TESCO’S controversial plans for an edge-of-town store in Hampshire have received a major boost.
A study commissioned by the council said the proposals to build a 35,000 sq ft store on the Broadlands Estate would have no significant impact on the town centre.
The report carried out by counsultants Nathaniel Litchfield and Partners (NLP) also concluded there was no preferable site closer to the town centre.
It states the main impact of Tesco would be felt by Waitrose, Aldi and Co-op stores, but there was no evidence to suggest any of these stores will close, due to healthy trading levels.
Overall, Tesco would have “a moderate adverse impact” on the town centre, it says, but this would be outweighed by an increase in competition, consumer choice, and a clawback of expenditure leakage to stores outside the town.
Tesco spokesman Simon Petar, said: “Our store will be a real shot in the arm to the local economy, creating hundreds of new jobs and bringing more business into the town centre.”
“We selected Bypass Road as the most appropriate location for the new store after carefully reviewing many other potential sites in and around the town centre, “After carrying out a similar independent exercise for the council, NLP has arrived at the same conclusion, that there is no better location.”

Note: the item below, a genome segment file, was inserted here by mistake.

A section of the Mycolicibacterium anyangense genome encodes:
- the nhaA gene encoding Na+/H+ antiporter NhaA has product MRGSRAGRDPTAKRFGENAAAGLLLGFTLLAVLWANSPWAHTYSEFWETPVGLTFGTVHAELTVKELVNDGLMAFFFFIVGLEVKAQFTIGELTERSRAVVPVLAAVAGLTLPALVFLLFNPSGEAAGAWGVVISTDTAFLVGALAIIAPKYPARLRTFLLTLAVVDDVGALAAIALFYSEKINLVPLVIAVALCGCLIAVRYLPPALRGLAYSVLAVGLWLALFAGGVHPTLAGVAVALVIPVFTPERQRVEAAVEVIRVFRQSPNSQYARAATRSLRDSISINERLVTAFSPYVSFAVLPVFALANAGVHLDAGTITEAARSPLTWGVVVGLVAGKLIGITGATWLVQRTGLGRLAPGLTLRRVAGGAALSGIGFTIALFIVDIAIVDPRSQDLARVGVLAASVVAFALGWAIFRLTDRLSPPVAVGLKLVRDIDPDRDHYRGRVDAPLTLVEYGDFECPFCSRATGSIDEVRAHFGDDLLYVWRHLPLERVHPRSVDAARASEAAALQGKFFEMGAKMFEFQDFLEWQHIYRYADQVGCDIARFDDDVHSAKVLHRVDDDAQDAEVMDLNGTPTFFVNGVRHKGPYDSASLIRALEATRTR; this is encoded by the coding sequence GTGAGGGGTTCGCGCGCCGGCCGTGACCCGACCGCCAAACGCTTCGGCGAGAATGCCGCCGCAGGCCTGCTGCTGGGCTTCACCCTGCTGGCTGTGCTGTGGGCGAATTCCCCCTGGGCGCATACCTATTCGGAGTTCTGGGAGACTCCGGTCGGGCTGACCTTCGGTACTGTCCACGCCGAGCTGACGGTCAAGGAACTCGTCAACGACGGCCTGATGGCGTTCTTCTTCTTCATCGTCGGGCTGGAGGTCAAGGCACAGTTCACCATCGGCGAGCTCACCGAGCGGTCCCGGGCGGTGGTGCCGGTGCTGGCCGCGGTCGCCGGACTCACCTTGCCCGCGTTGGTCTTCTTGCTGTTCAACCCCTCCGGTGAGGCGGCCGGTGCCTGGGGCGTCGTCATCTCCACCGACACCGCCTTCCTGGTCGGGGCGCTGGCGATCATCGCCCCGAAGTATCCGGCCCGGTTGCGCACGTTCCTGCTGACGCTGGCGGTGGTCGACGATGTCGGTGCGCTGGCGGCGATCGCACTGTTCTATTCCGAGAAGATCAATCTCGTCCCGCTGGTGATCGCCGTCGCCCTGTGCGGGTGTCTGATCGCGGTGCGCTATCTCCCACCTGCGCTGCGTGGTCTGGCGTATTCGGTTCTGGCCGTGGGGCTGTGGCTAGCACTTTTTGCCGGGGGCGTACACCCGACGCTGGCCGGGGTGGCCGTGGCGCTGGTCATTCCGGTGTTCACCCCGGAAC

Meanwhile, council bosses have reported that the scheme in Romsey does not breach their planning policy, although they have still to examine design and highways issues.
Vice chairman of Romsey Exra Parish Council, Christopher Wesson criticised the proposed delivery hours of the store – from 5am on weekdays and 8am to 11pm on Sundays.
“The traffic noise pollution at those times will be a gross intrusion to anyone whose home is on the bypass or any other route to the proposed store,” he said.
“If the proposal does go ahead, I wonder how long it would be before Tesco apply for 24-hour opening.”
David Willox, joint president of Romsey Chamber of Commerce, said: “The report is actually a review of another report produced by planning consultants retained by Tesco.
“It is not a study of how one could best develop Romsey for the benefit of the community as a whole.”
TVBC have yet to give a date when the Tesco application, submitted in September, will come before the planning committee.
One of the hold-ups is believed to be in the highways report, which is looking at an alternative town centre traffic survey conducted by Romsey and District Society, which had disputed the figures supplied by Tesco.
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